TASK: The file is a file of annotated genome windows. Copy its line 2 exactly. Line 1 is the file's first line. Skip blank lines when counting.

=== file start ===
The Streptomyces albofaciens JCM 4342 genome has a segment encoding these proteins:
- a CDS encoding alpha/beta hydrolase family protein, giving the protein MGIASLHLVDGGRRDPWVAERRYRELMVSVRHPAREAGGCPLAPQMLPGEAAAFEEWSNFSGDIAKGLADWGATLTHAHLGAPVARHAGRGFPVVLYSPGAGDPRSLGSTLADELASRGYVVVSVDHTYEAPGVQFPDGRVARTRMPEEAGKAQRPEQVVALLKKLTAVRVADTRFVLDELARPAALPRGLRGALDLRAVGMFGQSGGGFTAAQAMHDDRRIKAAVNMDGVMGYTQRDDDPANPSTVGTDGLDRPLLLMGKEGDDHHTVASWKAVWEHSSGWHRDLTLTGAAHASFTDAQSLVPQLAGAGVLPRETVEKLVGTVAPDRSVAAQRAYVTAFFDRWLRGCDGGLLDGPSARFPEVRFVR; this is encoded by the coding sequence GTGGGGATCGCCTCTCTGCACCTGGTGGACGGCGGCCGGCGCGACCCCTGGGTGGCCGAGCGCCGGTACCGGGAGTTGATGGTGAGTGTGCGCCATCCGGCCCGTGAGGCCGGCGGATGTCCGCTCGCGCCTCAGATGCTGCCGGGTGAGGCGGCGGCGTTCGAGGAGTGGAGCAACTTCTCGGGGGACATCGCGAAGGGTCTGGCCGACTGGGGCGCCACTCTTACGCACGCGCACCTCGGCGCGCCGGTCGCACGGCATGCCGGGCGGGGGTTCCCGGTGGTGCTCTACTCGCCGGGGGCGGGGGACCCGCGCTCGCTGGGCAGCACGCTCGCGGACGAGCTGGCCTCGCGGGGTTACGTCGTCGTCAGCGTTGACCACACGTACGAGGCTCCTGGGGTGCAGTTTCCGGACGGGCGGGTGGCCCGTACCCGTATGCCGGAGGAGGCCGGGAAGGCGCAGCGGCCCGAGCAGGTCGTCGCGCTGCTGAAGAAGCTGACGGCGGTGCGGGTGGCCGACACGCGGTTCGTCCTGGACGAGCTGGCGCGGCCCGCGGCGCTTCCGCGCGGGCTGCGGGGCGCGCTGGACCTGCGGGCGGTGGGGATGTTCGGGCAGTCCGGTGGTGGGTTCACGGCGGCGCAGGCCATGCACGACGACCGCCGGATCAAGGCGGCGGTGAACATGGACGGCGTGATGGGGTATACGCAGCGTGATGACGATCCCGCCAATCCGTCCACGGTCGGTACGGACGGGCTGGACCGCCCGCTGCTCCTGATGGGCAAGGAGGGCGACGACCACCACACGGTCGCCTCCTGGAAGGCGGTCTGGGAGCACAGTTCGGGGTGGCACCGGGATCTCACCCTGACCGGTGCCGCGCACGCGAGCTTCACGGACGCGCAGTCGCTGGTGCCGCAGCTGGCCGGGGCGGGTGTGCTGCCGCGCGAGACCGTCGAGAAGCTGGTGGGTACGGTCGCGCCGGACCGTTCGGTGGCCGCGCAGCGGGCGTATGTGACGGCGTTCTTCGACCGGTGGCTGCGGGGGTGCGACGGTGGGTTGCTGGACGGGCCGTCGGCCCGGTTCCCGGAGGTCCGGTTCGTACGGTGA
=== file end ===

- a CDS encoding alpha/beta hydrolase family protein, giving the protein MGIASLHLVDGGRRDPWVAERRYRELMVSVRHPAREAGGCPLAPQMLPGEAAAFEEWSNFSGDIAKGLADWGATLTHAHLGAPVARHAGRGFPVVLYSPGAGDPRSLGSTLADELASRGYVVVSVDHTYEAPGVQFPDGRVARTRMPEEAGKAQRPEQVVALLKKLTAVRVADTRFVLDELARPAALPRGLRGALDLRAVGMFGQSGGGFTAAQAMHDDRRIKAAVNMDGVMGYTQRDDDPANPSTVGTDGLDRPLLLMGKEGDDHHTVASWKAVWEHSSGWHRDLTLTGAAHASFTDAQSLVPQLAGAGVLPRETVEKLVGTVAPDRSVAAQRAYVTAFFDRWLRGCDGGLLDGPSARFPEVRFVR; this is encoded by the coding sequence GTGGGGATCGCCTCTCTGCACCTGGTGGACGGCGGCCGGCGCGACCCCTGGGTGGCCGAGCGCCGGTACCGGGAGTTGATGGTGAGTGTGCGCCATCCGGCCCGTGAGGCCGGCGGATGTCCGCTCGCGCCTCAGATGCTGCCGGGTGAGGCGGCGGCGTTCGAGGAGTGGAGCAACTTCTCGGGGGACATCGCGAAGGGTCTGGCCGACTGGGGCGCCACTCTTACGCACGCGCACCTCGGCGCGCCGGTCGCACGGCATGCCGGGCGGGGGTTCCCGGTGGTGCTCTACTCGCCGGGGGCGGGGGACCCGCGCTCGCTGGGCAGCACGCTCGCGGACGAGCTGGCCTCGCGGGGTTACGTCGTCGTCAGCGTTGACCACACGTACGAGGCTCCTGGGGTGCAGTTTCCGGACGGGCGGGTGGCCCGTACCCGTATGCCGGAGGAGGCCGGGAAGGCGCAGCGGCCCGAGCAGGTCGTCGCGCTGCTGAAGAAGCTGACGGCGGTGCGGGTGGCCGACACGCGGTTCGTCCTGGACGAGCTGGCGCGGCCCGCGGCGCTTCCGCGCGGGCTGCGGGGCGCGCTGGACCTGCGGGCGGTGGGGATGTTCGGGCAGTCCGGTGGTGGGTTCACGGCGGCGCAGGCCATGCACGACGACCGCCGGATCAAGGCGGCGGTGAACATGGACGGCGTGATGGGGTATACGCAGCGTGATGACGATCCCGCCAATCCGTCCACGGTCGGTACGGACGGGCTGGACCGCCCGCTGCTCCTGATGGGCAAGGAGGGCGACGACCACCACACGGTCGCCTCCTGGAAGGCGGTCTGGGAGCACAGTTCGGGGTGGCACCGGGATCTCACCCTGACCGGTGCCGCGCACGCGAGCTTCACGGACGCGCAGTCGCTGGTGCCGCAGCTGGCCGGGGCGGGTGTGCTGCCGCGCGAGACCGTCGAGAAGCTGGTGGGTACGGTCGCGCCGGACCGTTCGGTGGCCGCGCAGCGGGCGTATGTGACGGCGTTCTTCGACCGGTGGCTGCGGGGGTGCGACGGTGGGTTGCTGGACGGGCCGTCGGCCCGGTTCCCGGAGGTCCGGTTCGTACGGTGA